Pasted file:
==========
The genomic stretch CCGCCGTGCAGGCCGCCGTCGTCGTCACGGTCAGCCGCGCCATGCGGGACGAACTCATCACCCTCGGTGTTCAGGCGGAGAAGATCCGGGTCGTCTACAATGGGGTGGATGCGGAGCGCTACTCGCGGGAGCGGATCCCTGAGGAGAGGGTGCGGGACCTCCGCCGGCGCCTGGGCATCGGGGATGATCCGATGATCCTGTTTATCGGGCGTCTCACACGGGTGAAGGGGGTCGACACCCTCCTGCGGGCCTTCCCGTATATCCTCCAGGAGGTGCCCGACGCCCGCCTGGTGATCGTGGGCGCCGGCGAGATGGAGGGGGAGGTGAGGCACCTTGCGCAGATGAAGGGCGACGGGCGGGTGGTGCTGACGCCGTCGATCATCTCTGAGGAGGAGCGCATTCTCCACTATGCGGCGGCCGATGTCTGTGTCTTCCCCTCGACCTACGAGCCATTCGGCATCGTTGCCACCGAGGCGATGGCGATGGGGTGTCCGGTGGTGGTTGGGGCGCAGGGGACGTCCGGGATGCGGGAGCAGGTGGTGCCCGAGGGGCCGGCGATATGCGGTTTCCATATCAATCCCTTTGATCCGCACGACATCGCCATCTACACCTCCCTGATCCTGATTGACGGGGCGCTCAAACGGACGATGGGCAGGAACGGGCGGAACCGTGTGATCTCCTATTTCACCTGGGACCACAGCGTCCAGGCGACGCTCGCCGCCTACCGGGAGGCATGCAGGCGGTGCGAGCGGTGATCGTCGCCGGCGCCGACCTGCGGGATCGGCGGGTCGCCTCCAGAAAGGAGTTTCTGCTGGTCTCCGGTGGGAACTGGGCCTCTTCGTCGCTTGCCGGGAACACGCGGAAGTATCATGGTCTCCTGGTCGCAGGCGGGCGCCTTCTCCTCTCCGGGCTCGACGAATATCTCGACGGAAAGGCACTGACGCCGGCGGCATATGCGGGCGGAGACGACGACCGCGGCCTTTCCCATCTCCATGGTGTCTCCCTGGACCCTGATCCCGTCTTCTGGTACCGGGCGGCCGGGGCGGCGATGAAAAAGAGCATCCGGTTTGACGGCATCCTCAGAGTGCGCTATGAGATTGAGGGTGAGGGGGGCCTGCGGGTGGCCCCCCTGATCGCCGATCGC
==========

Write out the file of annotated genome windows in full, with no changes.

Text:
The genomic stretch CCGCCGTGCAGGCCGCCGTCGTCGTCACGGTCAGCCGCGCCATGCGGGACGAACTCATCACCCTCGGTGTTCAGGCGGAGAAGATCCGGGTCGTCTACAATGGGGTGGATGCGGAGCGCTACTCGCGGGAGCGGATCCCTGAGGAGAGGGTGCGGGACCTCCGCCGGCGCCTGGGCATCGGGGATGATCCGATGATCCTGTTTATCGGGCGTCTCACACGGGTGAAGGGGGTCGACACCCTCCTGCGGGCCTTCCCGTATATCCTCCAGGAGGTGCCCGACGCCCGCCTGGTGATCGTGGGCGCCGGCGAGATGGAGGGGGAGGTGAGGCACCTTGCGCAGATGAAGGGCGACGGGCGGGTGGTGCTGACGCCGTCGATCATCTCTGAGGAGGAGCGCATTCTCCACTATGCGGCGGCCGATGTCTGTGTCTTCCCCTCGACCTACGAGCCATTCGGCATCGTTGCCACCGAGGCGATGGCGATGGGGTGTCCGGTGGTGGTTGGGGCGCAGGGGACGTCCGGGATGCGGGAGCAGGTGGTGCCCGAGGGGCCGGCGATATGCGGTTTCCATATCAATCCCTTTGATCCGCACGACATCGCCATCTACACCTCCCTGATCCTGATTGACGGGGCGCTCAAACGGACGATGGGCAGGAACGGGCGGAACCGTGTGATCTCCTATTTCACCTGGGACCACAGCGTCCAGGCGACGCTCGCCGCCTACCGGGAGGCATGCAGGCGGTGCGAGCGGTGATCGTCGCCGGCGCCGACCTGCGGGATCGGCGGGTCGCCTCCAGAAAGGAGTTTCTGCTGGTCTCCGGTGGGAACTGGGCCTCTTCGTCGCTTGCCGGGAACACGCGGAAGTATCATGGTCTCCTGGTCGCAGGCGGGCGCCTTCTCCTCTCCGGGCTCGACGAATATCTCGACGGAAAGGCACTGACGCCGGCGGCATATGCGGGCGGAGACGACGACCGCGGCCTTTCCCATCTCCATGGTGTCTCCCTGGACCCTGATCCCGTCTTCTGGTACCGGGCGGCCGGGGCGGCGATGAAAAAGAGCATCCGGTTTGACGGCATCCTCAGAGTGCGCTATGAGATTGAGGGTGAGGGGGGCCTGCGGGTGGCCCCCCTGATCGCCGATCGC